The two elves crouched in the cover of a leatherleaf thicket, watching the big bull branch-horn avidly as it browsed its way up the slope of Crow's Ridge toward them.
**Look at all of those points in his rack!** Otter sent, his eagerness to make this kill giving his sending an almost coppery flavor.
Starskimmer couldn't help but smile at her son's excitement. **Patience,** she counseled. **If you can wait until he gets broadside, the kill zone over his heart and lungs will be as long as my arm. But it'll be a much smaller target area straight on like this, no longer than two or three handspans .**
**I could hit that shot! Only half a dozen more steps and he'll be just in range of my bow. You'll see — I could pin a moth’s wing to his chest, even from this distance. And then I'll have taken down the biggest branch-horn bull anyone in the tribe has seen since Kestrel was a cub! The Hunt Leader will have to start including me, when he sees I've bagged this bull!**
Starskimmer laughed silently, letting his boasts go unremarked. She was proud of what a good shot Otter had proven to be with the bow, once he'd finally picked it up and spent some time with Thornbow in training. **Patience is still the wise hunter's friend,** she sent. **The wind is still in our favor, and he has no idea that we're here. Let him come closer before you risk a shot.**
Otter's teeth glinted in the moonlight as he grinned at her. **That old bull is already walking dead, he just doesn't know it yet. I'll bring him down in one shot.** The youth glanced at his mother and winked. **After all — whoever I got my ability to shoot a bow from, it sure wasn’t you, Mother!**
Starskimmer smiled back, taking her son's teasing in stride. They had started their night by tracking a blacktail stag. Starskimmer had taken a shot at the buck from only a few wolf-lengths away. She had missed the deer entirely, just parting a few hairs from its shoulder. The deer had bolted away from them like a flash... but his retreating tracks had crossed paths with this massive old branch-horn.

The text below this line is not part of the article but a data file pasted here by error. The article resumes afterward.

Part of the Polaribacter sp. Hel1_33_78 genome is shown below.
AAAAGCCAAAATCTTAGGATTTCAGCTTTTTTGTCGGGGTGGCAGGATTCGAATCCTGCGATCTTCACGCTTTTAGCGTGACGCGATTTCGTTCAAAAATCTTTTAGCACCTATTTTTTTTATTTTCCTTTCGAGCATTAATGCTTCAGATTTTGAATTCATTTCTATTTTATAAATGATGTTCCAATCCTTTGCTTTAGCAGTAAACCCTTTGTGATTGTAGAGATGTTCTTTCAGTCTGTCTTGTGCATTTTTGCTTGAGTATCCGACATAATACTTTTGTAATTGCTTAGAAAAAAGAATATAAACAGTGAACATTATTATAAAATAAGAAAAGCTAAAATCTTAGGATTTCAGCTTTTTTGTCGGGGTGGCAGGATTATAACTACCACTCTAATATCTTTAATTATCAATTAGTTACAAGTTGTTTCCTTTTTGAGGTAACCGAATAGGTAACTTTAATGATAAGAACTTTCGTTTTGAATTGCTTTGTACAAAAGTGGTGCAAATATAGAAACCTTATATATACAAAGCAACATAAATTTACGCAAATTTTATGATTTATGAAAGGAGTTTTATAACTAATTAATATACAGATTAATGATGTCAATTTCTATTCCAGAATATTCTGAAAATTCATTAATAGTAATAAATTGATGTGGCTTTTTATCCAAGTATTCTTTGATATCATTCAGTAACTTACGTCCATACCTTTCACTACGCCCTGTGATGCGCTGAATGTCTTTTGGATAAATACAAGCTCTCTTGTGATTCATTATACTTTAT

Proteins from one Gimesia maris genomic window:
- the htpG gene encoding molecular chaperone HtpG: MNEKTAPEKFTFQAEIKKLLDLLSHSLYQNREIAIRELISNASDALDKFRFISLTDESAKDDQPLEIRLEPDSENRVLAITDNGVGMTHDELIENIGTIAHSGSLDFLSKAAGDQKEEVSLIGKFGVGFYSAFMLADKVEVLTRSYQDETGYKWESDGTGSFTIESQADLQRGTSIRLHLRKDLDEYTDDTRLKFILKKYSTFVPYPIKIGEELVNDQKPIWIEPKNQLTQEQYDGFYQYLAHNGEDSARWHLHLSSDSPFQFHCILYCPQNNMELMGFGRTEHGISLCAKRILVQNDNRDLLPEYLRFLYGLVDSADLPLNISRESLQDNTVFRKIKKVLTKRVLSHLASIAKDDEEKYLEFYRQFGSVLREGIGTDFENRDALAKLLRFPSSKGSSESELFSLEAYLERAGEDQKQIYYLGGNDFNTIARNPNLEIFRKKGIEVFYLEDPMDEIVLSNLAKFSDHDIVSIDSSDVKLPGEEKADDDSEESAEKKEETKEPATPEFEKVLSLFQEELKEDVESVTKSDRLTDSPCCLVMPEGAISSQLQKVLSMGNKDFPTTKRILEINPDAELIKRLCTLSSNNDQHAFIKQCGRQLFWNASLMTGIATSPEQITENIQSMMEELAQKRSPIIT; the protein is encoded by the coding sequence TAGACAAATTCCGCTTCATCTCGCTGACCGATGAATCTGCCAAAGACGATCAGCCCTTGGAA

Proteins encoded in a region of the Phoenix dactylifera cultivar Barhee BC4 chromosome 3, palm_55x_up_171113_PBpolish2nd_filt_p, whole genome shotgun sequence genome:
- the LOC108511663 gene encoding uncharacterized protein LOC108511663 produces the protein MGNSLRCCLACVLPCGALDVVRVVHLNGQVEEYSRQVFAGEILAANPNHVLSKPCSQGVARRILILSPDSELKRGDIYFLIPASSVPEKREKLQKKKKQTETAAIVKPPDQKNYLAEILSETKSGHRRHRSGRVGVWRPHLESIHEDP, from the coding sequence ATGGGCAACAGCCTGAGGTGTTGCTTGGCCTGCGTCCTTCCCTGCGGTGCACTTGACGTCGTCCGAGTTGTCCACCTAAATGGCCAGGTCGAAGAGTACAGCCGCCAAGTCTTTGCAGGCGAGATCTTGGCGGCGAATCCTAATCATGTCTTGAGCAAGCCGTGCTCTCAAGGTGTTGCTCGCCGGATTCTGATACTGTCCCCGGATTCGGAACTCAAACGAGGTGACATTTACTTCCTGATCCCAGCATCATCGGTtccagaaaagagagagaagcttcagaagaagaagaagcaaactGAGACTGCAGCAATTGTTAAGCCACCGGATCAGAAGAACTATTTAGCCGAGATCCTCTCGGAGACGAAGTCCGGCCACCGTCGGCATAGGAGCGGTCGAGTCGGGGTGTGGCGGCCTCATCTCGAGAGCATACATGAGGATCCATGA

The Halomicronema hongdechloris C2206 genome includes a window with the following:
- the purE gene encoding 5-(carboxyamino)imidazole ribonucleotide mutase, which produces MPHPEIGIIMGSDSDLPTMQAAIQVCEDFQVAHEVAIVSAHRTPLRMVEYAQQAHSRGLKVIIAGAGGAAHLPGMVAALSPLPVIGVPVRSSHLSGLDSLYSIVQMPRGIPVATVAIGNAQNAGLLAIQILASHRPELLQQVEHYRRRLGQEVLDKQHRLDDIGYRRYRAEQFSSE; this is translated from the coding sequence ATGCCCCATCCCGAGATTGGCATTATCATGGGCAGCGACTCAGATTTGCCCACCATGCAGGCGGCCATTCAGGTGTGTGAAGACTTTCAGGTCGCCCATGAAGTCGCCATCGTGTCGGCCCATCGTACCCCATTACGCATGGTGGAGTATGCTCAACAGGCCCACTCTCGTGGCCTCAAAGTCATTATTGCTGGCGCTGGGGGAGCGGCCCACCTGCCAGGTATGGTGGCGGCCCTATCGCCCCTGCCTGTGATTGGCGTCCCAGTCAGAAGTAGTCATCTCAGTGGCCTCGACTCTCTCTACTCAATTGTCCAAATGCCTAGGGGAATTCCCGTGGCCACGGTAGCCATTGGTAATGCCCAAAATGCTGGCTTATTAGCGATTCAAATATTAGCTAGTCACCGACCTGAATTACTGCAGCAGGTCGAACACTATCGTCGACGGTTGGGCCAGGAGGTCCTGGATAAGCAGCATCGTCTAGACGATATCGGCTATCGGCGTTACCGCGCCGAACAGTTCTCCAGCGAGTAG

**I might have missed that deer this morning, son, but I don’t miss often, as you well know!** Starskimmer replied cheerfully. She considered herself a capable enough hunter — but tonight, it was less the thrill of the hunt that she enjoyed so much as time spent with her youngest child. It seemed she only had to close her eyes and he'd grown another hand in height — sometimes, it seemed to her only yesterday that Otter been just an apple-cheeked boy still learning to swim. Now he was a tall, strong youth, who she believed someday soon could well challenge Longshot as best shot in the tribe. **I only missed that buck for a reason, you know. I knew we'd find something better.**
The branch-horn came a few more steps toward them, then stopped and turned to rake his antlers against a birch tree. The breeze still blew in their faces, bringing the old bull's scent to them.
**I'm moving over to that thicket,** Otter told her as he began to creep to a better vantage.
Starskimmer stayed put, watching the big old branch-horn as he rubbed his antlers against the tree, shredding the pale bark into strips. She touched her wolf-friend Tenor's mind for a moment, reaffirming her earlier command to him to sit still and quiet, back on the other side of Crow's Ridge. Now would be a terrible moment for the wolves to move and spook the bull. She would hate to see her son so disappointed — big trophy bulls like this seldom came anywhere near the Holt, and were few and far between even outside of the thornwalls. She crouched and watched the branch-horn in anticipation, her bow in one hand and her other hand idly stroking the goose-feather fletching of one of the arrows in the quiver at her hip.
Something rustled in the brush to her left; the branch-horn looked that way and Starskimmer was aware of her son's sudden movement as he stood upright to shoot. Then the big bull was wheeling and bolting, and something huge and dark was hurtling out of the trees toward Otter.
“Bear!” she heard her son shout, as he bolted toward her. “Mother, run!”
The brown bear was an avalanche of fur, claws and teeth. Starskimmer found herself unable to run, knowing that the bruin was too close, that her son would have no chance to outrun it. Otter’s eyes were wide with shock and fear. One stride was all he could take. In a heartbeat, the bear was on top of him.
Starskimmer lost sight of her son beneath the bear. She heard Otter scream as the bear bit down. The beast flung Otter aside – the youth somersaulted to his feet and ran toward the closest trees, trying to dodge between their close-set trunks. But the bear sprang after him, and Otter went down again beneath a murderous swipe of the bear's claws.